The Dog Ate My Evidence: Document Destruction Policies And The Duty To Preserve

In This Issue:

- The Duty to Preserve

..What triggers the duty to preserve?

..Who has a duty to preserve?

..What is the scope of the duty to preserve?

- Litigation Hold Notices

- Potential Sanctions

..Adverse Inference


..Monetary Sanctions

..Criminal Sanctions

..Dismissal and Default Judgment

..Spoliation Tort

- Counsel Can Help

- For More Information

- Excerpt from What triggers the duty to preserve?:

Parties have an obligation to preserve potentially relevant evidence from the moment litigation is “reasonably anticipated.” However, it is often hard to determine the exact trigger for the duty to preserve. Sometimes, the trigger can be obvious. It can be a letter threatening a lawsuit or the receipt of a complaint. Other times, the trigger is not as clear. It could include a report of harassment by an employee, an accident at work, or a government investigation. One leading court held the duty to preserve arises when a party “has notice that the evidence is relevant to litigation or when the party should have known that the evidence may be relevant to future litigation.” This inquiry requires a case-by-case analysis that businesses should undertake with the aid of counsel.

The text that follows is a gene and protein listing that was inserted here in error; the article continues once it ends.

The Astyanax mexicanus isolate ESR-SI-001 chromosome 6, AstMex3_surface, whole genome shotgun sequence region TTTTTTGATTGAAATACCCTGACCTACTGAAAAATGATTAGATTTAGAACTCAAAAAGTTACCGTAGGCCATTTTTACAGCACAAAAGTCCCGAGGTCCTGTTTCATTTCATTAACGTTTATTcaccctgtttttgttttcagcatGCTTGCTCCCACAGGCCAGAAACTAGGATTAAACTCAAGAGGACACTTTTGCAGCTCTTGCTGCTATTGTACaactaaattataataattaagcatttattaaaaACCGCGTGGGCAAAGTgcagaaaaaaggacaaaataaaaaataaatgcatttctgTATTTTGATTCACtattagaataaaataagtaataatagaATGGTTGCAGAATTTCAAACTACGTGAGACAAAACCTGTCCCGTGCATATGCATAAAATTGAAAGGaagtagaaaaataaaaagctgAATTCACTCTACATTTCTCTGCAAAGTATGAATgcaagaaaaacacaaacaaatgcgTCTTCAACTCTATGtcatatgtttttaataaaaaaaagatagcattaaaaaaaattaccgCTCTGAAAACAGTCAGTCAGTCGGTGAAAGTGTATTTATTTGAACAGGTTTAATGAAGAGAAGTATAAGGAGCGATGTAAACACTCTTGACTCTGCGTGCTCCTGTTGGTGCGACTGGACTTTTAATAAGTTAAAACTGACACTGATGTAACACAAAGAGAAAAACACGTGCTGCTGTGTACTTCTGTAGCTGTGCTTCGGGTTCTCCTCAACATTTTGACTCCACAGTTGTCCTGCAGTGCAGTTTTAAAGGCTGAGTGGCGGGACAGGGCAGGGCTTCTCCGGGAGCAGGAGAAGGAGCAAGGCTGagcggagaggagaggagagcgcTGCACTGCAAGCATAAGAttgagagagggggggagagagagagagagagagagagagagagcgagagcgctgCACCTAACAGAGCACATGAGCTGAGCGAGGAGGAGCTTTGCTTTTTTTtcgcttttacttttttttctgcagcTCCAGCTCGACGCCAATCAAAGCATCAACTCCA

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DISCLAIMER: Because of the generality of this update, the information provided herein may not be applicable in all situations and should not be acted upon without specific legal advice based on particular situations.

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